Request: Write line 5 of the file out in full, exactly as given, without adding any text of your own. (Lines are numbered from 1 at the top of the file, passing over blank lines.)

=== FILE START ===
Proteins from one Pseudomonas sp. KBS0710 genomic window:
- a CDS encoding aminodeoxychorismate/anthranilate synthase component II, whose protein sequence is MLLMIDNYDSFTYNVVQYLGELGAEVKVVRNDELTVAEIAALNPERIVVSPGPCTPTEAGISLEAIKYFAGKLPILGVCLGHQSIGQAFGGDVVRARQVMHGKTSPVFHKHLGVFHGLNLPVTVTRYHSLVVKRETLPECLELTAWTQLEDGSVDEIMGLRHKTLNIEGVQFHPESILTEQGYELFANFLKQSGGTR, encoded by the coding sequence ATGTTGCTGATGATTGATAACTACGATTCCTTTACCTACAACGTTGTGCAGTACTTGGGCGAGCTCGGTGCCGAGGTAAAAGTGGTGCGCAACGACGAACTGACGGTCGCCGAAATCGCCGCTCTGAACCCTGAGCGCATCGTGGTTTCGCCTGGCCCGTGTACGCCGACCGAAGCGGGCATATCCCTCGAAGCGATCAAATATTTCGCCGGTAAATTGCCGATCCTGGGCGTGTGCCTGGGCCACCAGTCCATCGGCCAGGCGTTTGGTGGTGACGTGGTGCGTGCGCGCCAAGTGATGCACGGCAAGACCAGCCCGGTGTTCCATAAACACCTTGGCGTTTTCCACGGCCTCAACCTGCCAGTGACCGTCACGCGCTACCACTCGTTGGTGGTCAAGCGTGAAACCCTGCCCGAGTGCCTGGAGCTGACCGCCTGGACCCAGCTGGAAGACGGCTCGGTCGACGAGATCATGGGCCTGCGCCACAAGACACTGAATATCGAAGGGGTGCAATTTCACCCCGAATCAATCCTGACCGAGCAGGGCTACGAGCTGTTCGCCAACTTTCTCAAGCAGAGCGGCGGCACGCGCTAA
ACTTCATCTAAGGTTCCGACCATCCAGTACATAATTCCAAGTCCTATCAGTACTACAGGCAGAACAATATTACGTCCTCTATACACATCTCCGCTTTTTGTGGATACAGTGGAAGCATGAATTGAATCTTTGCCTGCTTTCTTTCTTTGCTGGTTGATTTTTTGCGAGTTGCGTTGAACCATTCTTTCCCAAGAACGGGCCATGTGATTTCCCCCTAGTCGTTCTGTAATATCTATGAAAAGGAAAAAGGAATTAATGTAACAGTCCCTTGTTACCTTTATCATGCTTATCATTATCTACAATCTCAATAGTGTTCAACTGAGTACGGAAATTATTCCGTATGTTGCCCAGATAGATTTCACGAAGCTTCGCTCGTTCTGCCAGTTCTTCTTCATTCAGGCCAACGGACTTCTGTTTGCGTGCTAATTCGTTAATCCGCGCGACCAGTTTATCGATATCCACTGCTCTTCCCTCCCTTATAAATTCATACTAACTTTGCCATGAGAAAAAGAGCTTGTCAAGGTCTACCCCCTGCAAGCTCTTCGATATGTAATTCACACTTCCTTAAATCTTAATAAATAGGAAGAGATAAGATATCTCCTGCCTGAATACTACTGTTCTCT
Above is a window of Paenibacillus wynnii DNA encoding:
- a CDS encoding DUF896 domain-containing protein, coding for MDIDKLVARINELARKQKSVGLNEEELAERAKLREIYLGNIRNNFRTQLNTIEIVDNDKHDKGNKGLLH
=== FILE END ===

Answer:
- a CDS encoding DUF896 domain-containing protein, coding for MDIDKLVARINELARKQKSVGLNEEELAERAKLREIYLGNIRNNFRTQLNTIEIVDNDKHDKGNKGLLH